Next to giving your interior walls a fresh coat of paint, investing in new casings, baseboards, and crown moldings is one of the best value added ways of improving your home.
That being so, there are some basic finishing rules to follow, along with a few installation strategies, that’ll help make working with MDF moldings all the more easier.
If you haven’t shopped for finishing trims in the last 15 years or so, the market has almost totally gone MDF (medium density fiberboard). You can still buy the finger-joint, clear pine, oak, and poplar species of casings and baseboards, but with the fashion trend still leaning towards painted moldings, as opposed to staining, MDF delivers the biggest bang for the buck.
Simply put, MDF is far cheaper in price, and is available in far more profiles, than traditional paint grade moldings such as finger-joint pine or poplar. Because the MDF product consists of sawdust and various glues, some home builders, fearing the off-gassing or VOC (volatile organic compound) element of a manufactured product, choose solid wood.
Actually, all wood species omit small doses of formaldehyde in their natural state. However, today’s MDF moldings are purchased factory sealed with a primer, which basically eliminates the off-gassing or VOC factor. As a result, the off-gassing or VOC concern regarding MDF moldings is old news, dating back about 20 years.
If you’ve worked with real wood moldings in the past, and are looking to install your own MDF casings and baseboards today, there’s one major factor that separates MDF from the popular finger–joint pine moldings of the 70’s and 80’s, and that’s the fact MDF moldings accept a nail the same way a cat accepts being tossed into a pool of water.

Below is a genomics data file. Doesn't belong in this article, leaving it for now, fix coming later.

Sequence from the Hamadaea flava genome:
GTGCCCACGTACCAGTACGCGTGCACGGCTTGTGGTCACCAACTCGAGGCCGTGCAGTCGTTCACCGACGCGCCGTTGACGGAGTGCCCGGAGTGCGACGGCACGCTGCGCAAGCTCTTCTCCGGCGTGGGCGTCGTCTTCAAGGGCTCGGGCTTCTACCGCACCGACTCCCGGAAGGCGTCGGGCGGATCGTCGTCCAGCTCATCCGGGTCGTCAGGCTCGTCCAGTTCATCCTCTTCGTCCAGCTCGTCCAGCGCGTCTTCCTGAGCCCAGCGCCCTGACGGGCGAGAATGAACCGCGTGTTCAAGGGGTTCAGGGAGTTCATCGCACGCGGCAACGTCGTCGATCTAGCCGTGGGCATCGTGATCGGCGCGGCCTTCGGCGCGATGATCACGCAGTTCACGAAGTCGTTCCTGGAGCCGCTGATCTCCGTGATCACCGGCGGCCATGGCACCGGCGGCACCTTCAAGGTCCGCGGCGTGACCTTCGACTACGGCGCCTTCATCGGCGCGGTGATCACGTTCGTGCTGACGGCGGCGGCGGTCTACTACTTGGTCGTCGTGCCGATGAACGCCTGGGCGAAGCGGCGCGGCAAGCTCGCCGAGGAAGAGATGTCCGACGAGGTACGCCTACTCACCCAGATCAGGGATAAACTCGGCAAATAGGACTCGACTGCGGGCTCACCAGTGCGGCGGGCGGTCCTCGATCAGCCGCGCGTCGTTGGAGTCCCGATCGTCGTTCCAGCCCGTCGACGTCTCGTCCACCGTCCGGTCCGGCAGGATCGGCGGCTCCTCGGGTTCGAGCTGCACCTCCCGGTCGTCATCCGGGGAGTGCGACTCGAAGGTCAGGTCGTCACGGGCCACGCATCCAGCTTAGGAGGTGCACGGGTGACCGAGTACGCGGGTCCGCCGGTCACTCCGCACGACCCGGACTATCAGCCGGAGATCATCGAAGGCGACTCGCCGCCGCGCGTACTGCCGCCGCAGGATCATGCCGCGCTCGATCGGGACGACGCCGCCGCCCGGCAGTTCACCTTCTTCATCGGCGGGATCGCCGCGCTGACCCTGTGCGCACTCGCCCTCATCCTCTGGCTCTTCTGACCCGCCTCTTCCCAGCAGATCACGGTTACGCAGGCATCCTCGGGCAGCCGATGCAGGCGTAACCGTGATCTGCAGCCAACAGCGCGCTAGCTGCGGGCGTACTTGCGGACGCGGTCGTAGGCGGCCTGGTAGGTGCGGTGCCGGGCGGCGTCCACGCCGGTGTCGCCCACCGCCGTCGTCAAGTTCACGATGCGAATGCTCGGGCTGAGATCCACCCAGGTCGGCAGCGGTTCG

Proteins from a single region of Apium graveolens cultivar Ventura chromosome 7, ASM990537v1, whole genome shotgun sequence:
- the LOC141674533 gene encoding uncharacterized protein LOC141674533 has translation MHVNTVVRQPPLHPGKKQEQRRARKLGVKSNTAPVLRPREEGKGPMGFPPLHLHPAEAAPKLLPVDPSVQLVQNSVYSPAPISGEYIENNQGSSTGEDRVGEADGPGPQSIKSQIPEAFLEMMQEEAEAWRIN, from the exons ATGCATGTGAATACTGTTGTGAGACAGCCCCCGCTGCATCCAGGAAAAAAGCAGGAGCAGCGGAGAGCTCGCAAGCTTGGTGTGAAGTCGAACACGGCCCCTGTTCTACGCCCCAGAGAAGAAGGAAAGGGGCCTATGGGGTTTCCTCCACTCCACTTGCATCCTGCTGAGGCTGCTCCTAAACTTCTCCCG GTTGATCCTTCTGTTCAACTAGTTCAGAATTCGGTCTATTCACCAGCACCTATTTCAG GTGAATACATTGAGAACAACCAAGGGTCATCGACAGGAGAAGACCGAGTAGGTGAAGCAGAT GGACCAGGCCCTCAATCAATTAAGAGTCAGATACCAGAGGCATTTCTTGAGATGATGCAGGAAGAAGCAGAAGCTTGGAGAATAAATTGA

MDF moldings don’t like regular finishing nails, or being hammered, or being pre-drilled, and due to being so hard and somewhat brittle a product, the moldings’ edges can dent easily if over-handled.
Therefore, if you’re about to take on the task of installing MDF, be sure to buy, rent, or borrow, a pneumatic finishing nailer. What about pre-drilling the MDF, then tapping in a finishing nail, you may ask? Although a useful technique with hardwoods, a finishing nail tapped into MDF (even if pre-drilled) will cause the surface material to puff out once the nail head embeds the surface, creating a bump, which will essentially look lousy. MDF moldings absolutely need to be air nailed, and there’s no getting around that.
Rules to follow when choosing a casing and baseboard? One, they should match each other, of course, and two, the casing always needs to be thicker than the base. The baseboard molding will in most cases be wider than the casing, but it should never be thicker.
Some folks choose a thicker baseboard, with the strategy that it will hide the expansion spacing required between a wall and the hardwood or laminate flooring, thereby saving on the need for a shoe molding. Please don’t commit this finishing faux pas. Too thin a casing, or even a casing that is the same thickness of the base, looks horrible. When these two moldings meet, the shadow line created by having the casing thicker than the base, is key to proper finishing.
If you absolutely can’t live with a shoe mold following the perimeter of the floor, or have fallen in love with a particularly thick baseboard molding, and as a result, are left with too thin a casing, consider using a back-band molding to beef up the thickness of the casing.
Next, pre-paint your casings and baseboards before installing them. This strategy simply takes advantage of gravity, given that it’s easier to paint a molding while it’s lying flat, than sitting up on a wall.
Finally, caulk the seam where the casing or baseboard meets the wall, but never the miter joint. Gaps in a miter or butt joint can’t be saved with caulking. If the joint’s not tight, accept the loss and cut it over again.